Investment banks are not organized in a way to efficiently provide services that the client wants. To a large degree, investment banks today remain silos of product knowledge organized through a traditional command and control hierarchy with managers and staffs. Each business manager and her/his team tries to achieve certain budgetary goals and targets set at the beginning of each fiscal cycle. Within investment banks these groups tend to line up with the various services and products that the bank provides. Many are divided along market lines: interest rate, currency, energy, commodity, etc. This structure has been exacerbated in recent years as IBs have moved more and more away from their traditional roles as consultants and deal-makers for raising capital, to levered risk takers managing the IBs balance sheet aggressively through prop-trading. To add to the problem, every two or three years the IB alternates between organizing across market lines and geographic lines. In both cases, IB management seems to either ignore or misunderstand the functional needs of their clients.
Investment banking clients by contrast are concerned with some combination of risks due to the nature of their current or anticipated balance sheets. However, concepts behind risk across multiple asset classes are subtle and often counterintuitive. Standard deviation or "volatility", the most frequently used proxy for a risk measure is not a simply additive term. In volatility terms, one plus one can equal anything between zero and two, and is usually somewhere in between. This truth currently manifests itself in the frequently misunderstood topic of "asset/liability management".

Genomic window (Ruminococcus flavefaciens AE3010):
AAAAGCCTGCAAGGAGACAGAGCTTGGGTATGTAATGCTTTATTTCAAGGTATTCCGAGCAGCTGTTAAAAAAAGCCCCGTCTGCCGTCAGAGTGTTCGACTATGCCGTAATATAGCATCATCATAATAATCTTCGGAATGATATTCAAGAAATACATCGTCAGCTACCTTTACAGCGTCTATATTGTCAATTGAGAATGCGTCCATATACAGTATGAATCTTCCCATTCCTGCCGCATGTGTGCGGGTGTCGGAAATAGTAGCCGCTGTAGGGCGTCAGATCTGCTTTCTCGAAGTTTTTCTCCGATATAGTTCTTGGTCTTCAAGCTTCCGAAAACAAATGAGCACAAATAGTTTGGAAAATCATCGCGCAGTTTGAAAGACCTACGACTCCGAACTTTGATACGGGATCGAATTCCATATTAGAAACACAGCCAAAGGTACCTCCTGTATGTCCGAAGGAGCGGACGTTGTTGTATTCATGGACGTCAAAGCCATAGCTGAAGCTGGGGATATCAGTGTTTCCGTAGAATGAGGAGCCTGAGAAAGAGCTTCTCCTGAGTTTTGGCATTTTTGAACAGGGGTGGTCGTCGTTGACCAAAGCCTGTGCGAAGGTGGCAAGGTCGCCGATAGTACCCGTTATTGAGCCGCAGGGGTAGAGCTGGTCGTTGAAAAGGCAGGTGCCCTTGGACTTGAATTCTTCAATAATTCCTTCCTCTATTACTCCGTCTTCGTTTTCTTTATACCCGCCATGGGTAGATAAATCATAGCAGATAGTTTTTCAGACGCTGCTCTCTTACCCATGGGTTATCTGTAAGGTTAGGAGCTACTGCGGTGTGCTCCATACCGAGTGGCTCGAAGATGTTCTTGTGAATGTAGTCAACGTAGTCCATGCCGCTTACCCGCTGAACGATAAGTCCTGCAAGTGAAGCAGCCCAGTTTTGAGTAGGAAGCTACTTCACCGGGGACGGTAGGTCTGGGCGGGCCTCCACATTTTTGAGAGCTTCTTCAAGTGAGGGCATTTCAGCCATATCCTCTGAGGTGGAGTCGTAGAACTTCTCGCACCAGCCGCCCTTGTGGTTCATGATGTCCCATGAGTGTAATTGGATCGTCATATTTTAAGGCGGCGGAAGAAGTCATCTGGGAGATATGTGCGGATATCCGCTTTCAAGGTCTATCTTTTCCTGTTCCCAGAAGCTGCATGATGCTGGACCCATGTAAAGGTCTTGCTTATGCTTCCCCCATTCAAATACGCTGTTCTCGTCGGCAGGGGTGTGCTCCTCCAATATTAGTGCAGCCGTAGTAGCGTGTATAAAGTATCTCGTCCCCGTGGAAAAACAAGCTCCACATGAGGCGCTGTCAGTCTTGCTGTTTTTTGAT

In short, clients face multiple market risks at once and are managing them in a portfolio. A bank is a conglomeration of products that buy/sell each of the risks the client faces but have little cross-product interaction or understanding. And the incentive structure internally at an investment bank amplifies the silo problem. An investment bank is not functionally aligned to understand its clients perspective, and therefore, to really address their needs. Investment banks are set up to sell products; IB clients want to receive high quality analysis of those products in aggregate as it relates to their specific situation, as a service. Do banks want to provide this service and if so, what does it look like? How does the bank get paid for it? Why should the client believe in the analysis? Does the banker's affiliation with her/his employer result in an increasingly skeptical client perspective? I'll leave some answers to that for part II….